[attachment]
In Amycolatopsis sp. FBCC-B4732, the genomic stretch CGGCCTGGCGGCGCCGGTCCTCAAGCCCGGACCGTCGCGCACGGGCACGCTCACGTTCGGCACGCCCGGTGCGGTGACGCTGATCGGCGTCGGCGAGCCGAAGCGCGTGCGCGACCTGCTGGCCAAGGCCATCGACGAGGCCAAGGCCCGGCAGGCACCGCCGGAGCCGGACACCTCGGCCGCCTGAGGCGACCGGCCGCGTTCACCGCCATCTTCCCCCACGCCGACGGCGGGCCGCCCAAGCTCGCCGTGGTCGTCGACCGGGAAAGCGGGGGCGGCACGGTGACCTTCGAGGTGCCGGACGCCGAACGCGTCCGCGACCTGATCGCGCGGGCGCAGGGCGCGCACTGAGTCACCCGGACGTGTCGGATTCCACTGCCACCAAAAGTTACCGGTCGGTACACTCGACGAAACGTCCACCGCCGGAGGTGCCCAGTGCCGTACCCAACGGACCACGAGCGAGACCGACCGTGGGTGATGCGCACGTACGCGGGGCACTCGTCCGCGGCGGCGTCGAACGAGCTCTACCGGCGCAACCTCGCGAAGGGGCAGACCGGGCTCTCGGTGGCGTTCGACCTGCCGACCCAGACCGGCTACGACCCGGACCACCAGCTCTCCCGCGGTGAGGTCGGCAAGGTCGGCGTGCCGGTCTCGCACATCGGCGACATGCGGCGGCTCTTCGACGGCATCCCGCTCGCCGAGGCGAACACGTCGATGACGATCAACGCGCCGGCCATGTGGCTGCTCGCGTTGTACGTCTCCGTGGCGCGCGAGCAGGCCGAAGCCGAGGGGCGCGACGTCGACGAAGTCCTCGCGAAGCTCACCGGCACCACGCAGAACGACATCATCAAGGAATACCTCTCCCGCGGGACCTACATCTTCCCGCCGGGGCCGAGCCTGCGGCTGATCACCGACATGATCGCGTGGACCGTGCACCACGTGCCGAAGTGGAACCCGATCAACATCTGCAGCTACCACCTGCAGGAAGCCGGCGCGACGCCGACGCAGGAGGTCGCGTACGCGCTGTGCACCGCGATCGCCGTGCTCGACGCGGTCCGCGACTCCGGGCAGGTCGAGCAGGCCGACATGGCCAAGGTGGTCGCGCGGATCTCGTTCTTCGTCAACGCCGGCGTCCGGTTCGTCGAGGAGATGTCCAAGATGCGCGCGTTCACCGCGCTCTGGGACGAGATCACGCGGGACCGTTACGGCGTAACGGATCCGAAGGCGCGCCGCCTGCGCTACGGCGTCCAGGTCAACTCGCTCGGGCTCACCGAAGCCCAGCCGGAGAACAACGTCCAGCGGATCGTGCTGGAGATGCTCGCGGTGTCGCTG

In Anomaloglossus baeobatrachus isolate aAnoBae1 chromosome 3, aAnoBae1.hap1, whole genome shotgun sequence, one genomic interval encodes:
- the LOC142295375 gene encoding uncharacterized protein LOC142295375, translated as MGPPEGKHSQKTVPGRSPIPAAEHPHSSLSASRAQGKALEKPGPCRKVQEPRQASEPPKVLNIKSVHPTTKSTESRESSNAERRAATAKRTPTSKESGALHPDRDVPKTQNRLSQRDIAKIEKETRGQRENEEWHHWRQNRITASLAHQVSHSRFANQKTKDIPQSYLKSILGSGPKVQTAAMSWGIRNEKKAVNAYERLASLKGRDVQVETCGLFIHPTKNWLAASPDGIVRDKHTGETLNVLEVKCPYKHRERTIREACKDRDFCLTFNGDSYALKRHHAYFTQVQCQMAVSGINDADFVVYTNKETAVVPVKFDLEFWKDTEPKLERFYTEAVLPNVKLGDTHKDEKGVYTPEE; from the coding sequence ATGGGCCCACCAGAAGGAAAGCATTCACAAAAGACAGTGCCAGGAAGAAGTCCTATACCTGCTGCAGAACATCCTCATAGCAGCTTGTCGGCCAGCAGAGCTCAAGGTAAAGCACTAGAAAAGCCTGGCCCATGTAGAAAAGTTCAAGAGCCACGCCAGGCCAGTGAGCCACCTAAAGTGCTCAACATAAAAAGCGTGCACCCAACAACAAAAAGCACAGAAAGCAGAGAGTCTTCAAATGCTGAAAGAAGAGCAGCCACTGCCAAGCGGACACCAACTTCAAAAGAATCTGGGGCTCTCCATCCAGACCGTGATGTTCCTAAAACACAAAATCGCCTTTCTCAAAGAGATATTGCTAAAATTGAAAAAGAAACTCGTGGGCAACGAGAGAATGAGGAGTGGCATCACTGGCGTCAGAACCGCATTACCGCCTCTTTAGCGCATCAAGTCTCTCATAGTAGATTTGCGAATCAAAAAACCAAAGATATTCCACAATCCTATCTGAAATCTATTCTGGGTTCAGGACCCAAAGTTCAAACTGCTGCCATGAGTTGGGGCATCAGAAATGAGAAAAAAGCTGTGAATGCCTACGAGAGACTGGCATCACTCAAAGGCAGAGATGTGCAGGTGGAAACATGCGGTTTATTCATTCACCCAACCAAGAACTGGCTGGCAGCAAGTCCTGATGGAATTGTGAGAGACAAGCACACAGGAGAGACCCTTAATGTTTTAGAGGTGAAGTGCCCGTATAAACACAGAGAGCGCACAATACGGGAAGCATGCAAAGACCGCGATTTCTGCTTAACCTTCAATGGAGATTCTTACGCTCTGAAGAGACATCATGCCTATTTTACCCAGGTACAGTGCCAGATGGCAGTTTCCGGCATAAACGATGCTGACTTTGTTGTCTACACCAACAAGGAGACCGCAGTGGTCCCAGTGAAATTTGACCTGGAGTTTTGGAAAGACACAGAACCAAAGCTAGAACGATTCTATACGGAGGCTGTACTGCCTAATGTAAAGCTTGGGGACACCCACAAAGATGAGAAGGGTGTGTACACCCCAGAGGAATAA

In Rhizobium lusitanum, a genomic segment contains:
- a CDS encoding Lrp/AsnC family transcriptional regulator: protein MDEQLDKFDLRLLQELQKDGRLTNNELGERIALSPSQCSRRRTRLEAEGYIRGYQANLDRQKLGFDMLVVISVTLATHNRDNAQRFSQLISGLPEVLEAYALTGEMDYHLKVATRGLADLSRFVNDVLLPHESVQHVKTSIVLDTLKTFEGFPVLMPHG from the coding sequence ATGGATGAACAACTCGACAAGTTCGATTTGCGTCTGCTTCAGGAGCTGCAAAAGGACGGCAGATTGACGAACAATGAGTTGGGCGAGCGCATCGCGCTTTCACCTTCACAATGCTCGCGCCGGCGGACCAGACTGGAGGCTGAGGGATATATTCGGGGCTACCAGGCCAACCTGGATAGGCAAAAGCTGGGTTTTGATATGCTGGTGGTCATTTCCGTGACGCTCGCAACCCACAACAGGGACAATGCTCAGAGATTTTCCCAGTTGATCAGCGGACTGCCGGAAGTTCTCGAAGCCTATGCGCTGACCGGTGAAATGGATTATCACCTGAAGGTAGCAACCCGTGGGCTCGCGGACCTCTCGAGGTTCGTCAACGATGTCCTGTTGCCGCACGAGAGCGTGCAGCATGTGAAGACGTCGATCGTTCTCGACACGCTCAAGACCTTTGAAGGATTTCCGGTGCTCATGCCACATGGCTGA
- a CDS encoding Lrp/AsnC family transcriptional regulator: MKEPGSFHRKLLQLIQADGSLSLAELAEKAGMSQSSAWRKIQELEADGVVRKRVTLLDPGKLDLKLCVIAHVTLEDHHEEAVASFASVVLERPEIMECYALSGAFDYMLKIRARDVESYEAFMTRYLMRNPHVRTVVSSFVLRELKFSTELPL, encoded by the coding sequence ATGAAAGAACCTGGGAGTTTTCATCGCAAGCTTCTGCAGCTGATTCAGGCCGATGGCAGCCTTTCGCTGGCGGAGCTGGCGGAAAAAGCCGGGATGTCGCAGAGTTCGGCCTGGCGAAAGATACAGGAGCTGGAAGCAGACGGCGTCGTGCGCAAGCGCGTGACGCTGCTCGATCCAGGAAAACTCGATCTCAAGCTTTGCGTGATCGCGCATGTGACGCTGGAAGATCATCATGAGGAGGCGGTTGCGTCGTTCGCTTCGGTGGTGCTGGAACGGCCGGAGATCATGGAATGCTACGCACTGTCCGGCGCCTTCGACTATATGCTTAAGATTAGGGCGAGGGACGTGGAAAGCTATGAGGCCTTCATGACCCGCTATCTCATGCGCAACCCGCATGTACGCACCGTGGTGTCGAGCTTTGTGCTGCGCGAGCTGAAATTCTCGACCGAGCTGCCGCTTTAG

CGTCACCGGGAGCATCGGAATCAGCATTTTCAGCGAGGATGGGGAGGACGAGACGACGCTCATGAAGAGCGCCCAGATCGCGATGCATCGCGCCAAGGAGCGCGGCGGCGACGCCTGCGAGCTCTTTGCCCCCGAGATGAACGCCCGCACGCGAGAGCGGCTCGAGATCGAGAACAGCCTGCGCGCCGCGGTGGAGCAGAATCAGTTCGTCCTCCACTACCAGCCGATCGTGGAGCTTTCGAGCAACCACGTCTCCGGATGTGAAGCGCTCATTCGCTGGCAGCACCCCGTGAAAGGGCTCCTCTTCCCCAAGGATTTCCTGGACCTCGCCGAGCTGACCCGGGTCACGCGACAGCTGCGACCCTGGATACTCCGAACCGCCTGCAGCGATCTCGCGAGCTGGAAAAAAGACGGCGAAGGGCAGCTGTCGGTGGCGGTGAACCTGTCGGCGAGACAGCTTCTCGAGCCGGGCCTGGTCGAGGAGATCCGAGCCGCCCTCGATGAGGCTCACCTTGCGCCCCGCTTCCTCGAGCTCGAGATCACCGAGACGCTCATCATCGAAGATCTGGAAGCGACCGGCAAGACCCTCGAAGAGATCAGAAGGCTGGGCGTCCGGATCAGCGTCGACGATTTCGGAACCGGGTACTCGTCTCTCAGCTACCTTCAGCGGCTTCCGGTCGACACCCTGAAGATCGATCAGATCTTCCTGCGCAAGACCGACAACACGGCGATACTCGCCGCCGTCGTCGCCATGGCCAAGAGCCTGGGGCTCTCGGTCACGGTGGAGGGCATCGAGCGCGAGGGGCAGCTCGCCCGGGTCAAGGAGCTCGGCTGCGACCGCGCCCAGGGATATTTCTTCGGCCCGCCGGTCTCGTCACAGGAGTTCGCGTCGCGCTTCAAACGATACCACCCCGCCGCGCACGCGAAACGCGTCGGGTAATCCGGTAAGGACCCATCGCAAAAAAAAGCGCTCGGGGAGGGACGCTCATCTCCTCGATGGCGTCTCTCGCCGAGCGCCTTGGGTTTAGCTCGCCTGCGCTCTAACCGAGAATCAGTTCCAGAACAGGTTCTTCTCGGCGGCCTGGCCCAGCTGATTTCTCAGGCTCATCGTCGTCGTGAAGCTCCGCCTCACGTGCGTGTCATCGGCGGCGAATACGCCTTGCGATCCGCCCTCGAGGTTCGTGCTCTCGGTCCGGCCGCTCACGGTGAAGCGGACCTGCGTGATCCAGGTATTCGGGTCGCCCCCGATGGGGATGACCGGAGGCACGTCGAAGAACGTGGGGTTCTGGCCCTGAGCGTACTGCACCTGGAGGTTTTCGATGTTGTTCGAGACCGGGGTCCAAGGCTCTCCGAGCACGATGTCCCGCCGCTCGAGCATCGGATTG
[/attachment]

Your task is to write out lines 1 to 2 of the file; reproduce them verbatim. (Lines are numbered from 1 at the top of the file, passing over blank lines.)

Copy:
In Amycolatopsis sp. FBCC-B4732, the genomic stretch CGGCCTGGCGGCGCCGGTCCTCAAGCCCGGACCGTCGCGCACGGGCACGCTCACGTTCGGCACGCCCGGTGCGGTGACGCTGATCGGCGTCGGCGAGCCGAAGCGCGTGCGCGACCTGCTGGCCAAGGCCATCGACGAGGCCAAGGCCCGGCAGGCACCGCCGGAGCCGGACACCTCGGCCGCCTGAGGCGACCGGCCGCGTTCACCGCCATCTTCCCCCACGCCGACGGCGGGCCGCCCAAGCTCGCCGTGGTCGTCGACCGGGAAAGCGGGGGCGGCACGGTGACCTTCGAGGTGCCGGACGCCGAACGCGTCCGCGACCTGATCGCGCGGGCGCAGGGCGCGCACTGAGTCACCCGGACGTGTCGGATTCCACTGCCACCAAAAGTTACCGGTCGGTACACTCGACGAAACGTCCACCGCCGGAGGTGCCCAGTGCCGTACCCAACGGACCACGAGCGAGACCGACCGTGGGTGATGCGCACGTACGCGGGGCACTCGTCCGCGGCGGCGTCGAACGAGCTCTACCGGCGCAACCTCGCGAAGGGGCAGACCGGGCTCTCGGTGGCGTTCGACCTGCCGACCCAGACCGGCTACGACCCGGACCACCAGCTCTCCCGCGGTGAGGTCGGCAAGGTCGGCGTGCCGGTCTCGCACATCGGCGACATGCGGCGGCTCTTCGACGGCATCCCGCTCGCCGAGGCGAACACGTCGATGACGATCAACGCGCCGGCCATGTGGCTGCTCGCGTTGTACGTCTCCGTGGCGCGCGAGCAGGCCGAAGCCGAGGGGCGCGACGTCGACGAAGTCCTCGCGAAGCTCACCGGCACCACGCAGAACGACATCATCAAGGAATACCTCTCCCGCGGGACCTACATCTTCCCGCCGGGGCCGAGCCTGCGGCTGATCACCGACATGATCGCGTGGACCGTGCACCACGTGCCGAAGTGGAACCCGATCAACATCTGCAGCTACCACCTGCAGGAAGCCGGCGCGACGCCGACGCAGGAGGTCGCGTACGCGCTGTGCACCGCGATCGCCGTGCTCGACGCGGTCCGCGACTCCGGGCAGGTCGAGCAGGCCGACATGGCCAAGGTGGTCGCGCGGATCTCGTTCTTCGTCAACGCCGGCGTCCGGTTCGTCGAGGAGATGTCCAAGATGCGCGCGTTCACCGCGCTCTGGGACGAGATCACGCGGGACCGTTACGGCGTAACGGATCCGAAGGCGCGCCGCCTGCGCTACGGCGTCCAGGTCAACTCGCTCGGGCTCACCGAAGCCCAGCCGGAGAACAACGTCCAGCGGATCGTGCTGGAGATGCTCGCGGTGTCGCTG

In Anomaloglossus baeobatrachus isolate aAnoBae1 chromosome 3, aAnoBae1.hap1, whole genome shotgun sequence, one genomic interval encodes: